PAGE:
May 2, 2006
Middle-aged Americans are less healthy than their English counterparts, according to a study issued today by researchers from the RAND Corporation, University College London and the Institute for Fiscal Studies in London.
Analyzing surveys of large groups of middle-aged people from the United States and England, researchers found that Americans ages 55 to 64 suffer from diseases such as diabetes, high-blood pressure and lung cancer at rates up to twice those seen among similar aged people in England.
The prevalence of diabetes was twice as high in the United States (12.5 percent) as compared to England (6.1 percent), while high blood pressure was about 10 percentage points higher in the United States than in England. Heart disease was 50 percent more common among middle-aged Americans than the English, while the rates of stroke, lung disease and cancer were higher among Americans as well.
The differences were confirmed when researchers analyzed separate studies that collected blood samples from participants to look for biological markers of disease. This showed that the differences were not just a result of Americans' increased willingness to report illness.
The study appears in the May 3 edition of the Journal of the American Medical Association.
“You don't expect the health of middle-aged people in these two countries to be too different, but we found that the Americans are a lot less healthy than the English,” said James P. Smith, a RAND economist and one of the study's authors. “It's not just a difference in how people characterize their own health. The biological measures confirm there is a difference.”
Reports of poorer health were seen across all economic groups in the United States in comparison to their English peers, not just among the poor who are generally seen as having more health problems.
Except for cancer, people with less income and education in both of the nations were more likely to report being sick than those with more income and education. Because of the differences between the two nations, those at the top of the education and income scale in the United States reported rates of diabetes and heart disease that were similar to those at the bottom of the scale in England.
Researchers were concerned that any differences in health might be blamed on the higher rates of illness seen among Latinos and African-Americans in the United States, so the study included only non-Hispanic Caucasians in both countries.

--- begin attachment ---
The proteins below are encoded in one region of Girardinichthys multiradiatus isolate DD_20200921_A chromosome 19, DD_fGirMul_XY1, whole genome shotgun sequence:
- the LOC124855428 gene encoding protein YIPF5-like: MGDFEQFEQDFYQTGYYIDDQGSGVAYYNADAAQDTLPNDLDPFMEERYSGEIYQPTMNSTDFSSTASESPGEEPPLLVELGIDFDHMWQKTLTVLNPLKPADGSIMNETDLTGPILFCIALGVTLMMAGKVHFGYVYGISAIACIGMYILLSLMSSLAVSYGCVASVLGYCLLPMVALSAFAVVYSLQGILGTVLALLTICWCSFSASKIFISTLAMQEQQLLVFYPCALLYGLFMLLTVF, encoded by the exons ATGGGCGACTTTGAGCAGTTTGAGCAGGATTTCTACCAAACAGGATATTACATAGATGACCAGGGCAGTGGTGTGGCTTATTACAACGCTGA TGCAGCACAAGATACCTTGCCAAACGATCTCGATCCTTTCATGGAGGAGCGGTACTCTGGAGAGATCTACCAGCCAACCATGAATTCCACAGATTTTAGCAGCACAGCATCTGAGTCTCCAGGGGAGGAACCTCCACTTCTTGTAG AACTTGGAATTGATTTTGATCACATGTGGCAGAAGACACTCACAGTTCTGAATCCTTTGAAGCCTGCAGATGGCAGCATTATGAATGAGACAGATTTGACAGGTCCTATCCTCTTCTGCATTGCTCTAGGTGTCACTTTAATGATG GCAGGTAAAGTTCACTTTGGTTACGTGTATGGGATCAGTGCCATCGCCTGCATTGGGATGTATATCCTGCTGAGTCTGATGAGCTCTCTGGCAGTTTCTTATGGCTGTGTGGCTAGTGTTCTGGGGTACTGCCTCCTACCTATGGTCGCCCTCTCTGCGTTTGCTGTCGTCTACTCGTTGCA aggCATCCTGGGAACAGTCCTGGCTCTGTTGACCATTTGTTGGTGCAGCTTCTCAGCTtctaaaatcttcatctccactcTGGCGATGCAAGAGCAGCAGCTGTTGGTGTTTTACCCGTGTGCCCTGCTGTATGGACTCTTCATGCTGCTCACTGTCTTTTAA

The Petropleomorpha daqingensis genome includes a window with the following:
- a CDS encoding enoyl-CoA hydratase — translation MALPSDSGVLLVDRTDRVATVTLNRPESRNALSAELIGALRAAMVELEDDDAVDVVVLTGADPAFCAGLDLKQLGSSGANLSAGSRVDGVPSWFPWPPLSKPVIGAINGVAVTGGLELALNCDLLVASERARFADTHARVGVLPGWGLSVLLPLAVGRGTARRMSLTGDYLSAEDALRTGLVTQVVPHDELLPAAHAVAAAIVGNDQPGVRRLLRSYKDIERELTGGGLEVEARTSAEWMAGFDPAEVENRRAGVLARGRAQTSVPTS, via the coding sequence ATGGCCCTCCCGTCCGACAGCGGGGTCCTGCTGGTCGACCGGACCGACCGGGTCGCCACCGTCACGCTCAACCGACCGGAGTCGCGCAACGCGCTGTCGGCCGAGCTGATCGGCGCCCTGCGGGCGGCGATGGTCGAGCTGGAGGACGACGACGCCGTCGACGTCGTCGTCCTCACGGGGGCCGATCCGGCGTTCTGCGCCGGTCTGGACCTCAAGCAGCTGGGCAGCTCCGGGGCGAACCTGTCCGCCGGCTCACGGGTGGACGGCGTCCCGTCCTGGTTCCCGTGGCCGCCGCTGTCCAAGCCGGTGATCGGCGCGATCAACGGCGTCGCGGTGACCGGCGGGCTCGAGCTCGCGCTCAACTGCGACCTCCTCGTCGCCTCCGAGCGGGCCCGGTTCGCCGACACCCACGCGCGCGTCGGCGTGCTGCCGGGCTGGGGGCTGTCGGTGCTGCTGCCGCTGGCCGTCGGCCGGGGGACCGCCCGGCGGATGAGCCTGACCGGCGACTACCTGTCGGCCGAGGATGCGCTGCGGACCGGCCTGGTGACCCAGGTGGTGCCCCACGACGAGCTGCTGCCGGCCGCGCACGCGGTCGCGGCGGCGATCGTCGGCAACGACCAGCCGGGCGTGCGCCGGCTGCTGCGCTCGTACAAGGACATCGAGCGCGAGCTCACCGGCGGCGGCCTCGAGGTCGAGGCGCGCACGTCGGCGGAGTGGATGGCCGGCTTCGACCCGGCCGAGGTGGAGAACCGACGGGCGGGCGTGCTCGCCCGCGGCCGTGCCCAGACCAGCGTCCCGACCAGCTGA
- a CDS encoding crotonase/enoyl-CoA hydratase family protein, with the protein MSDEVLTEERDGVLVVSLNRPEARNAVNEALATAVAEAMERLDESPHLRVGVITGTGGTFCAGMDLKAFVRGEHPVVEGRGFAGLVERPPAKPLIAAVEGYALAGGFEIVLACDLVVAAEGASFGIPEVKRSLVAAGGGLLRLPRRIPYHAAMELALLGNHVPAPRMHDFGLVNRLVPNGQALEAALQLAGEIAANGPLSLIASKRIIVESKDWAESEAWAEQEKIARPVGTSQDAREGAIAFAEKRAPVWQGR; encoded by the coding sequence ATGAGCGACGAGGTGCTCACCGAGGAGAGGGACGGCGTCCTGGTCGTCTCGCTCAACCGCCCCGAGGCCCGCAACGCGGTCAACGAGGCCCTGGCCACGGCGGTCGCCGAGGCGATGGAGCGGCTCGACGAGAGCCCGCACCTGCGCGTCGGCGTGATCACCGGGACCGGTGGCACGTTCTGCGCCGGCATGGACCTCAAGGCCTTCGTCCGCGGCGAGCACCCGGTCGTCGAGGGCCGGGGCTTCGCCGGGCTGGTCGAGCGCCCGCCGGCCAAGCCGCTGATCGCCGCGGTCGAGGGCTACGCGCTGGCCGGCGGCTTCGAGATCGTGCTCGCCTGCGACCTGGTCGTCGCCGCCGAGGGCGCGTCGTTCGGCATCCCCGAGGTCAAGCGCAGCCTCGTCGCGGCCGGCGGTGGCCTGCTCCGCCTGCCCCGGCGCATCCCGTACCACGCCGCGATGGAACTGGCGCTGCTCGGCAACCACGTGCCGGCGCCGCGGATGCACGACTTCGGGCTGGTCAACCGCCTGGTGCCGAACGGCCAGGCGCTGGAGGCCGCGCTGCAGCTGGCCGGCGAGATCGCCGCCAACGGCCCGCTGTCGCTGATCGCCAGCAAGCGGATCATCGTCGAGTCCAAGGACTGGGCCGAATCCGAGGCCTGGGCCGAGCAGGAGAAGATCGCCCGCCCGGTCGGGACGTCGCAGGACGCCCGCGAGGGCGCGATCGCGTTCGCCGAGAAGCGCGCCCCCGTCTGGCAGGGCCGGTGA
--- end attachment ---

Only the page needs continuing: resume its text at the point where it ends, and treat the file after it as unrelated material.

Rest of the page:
Researchers say that the differences in health between the two nations is not fully explained by lifestyle factors, including smoking, drinking, excess weight and poor exercise. Smoking behavior is similar in the two nations, while excessive drinking of alcohol is more common in England.
Obesity is more common in the United States and Americans get less exercise, according to the study. But researchers estimate that those factors account for less than half of the differences seen between middle-age people from the United States and England.
Researchers say that past differences in health risk factors may be one explanation for the disparities seen in the middle-aged people covered by the study.
Rising obesity has occurred in the United Kingdom only recently, with the incidence increasing from 7 percent in 1980 to 23 percent in 2003. Meanwhile, the prevalence of obesity in the United States rose from 16 percent to 31 percent during the same period.
“It may be that America's longer history of obesity or differences in childhood experiences create the problems seen among middle-aged Americans,” said study co-author James Banks, an economist at University College London. “This may mean that over time the gap between England and the United States may begin to close.”
The difference in health between middle-age people in the United States and England occurs despite the fact that per person medical spending in the United States is more than twice as high as it is in the United Kingdom.
The two nations also have different health systems, with the United Kingdom providing universal publicly funded health care for all households, while the United States has universal publicly funded health care only for citizens over age 65.
“In the United States and England, there were remarkably similar socioeconomic differences in health: the less education and income people had the worse their health,” said study-co-author Dr. Michael Marmot, an epidemiologist at University College London. “We cannot blame either bad lifestyle or inadequate medical care as the main culprits in these socioeconomic differences in health. We should look for explanation to the circumstances in which people live and work.”
Researchers, who also included Zoe Oldfield of the Institute for Fiscal Studies, conducted the study by analyzing results from several large surveys conducted in each nation from 1999 to 2003. In the United States, surveys used were the Health and Retirement Survey and the National Health and Nutrition Examination Survey. For England, researchers analyzed the English Longitudinal Survey of Aging and the 2003 Health Survey for England.
The research was support by a grant to RAND from the National Institute of Aging and a grant to the Institute for Fiscal Studies from the Economic and Social Research Council of the United Kingdom.
The study was done through the RAND Labor and Population Program, which examines issues involving U.S. labor markets, the demographics of families and children, social welfare policy, the social and economic functioning of the elderly, and economic and social change in developing countries.
Note: Numbers adjusted to take account of differences in drinking, smoking and obesity/overweight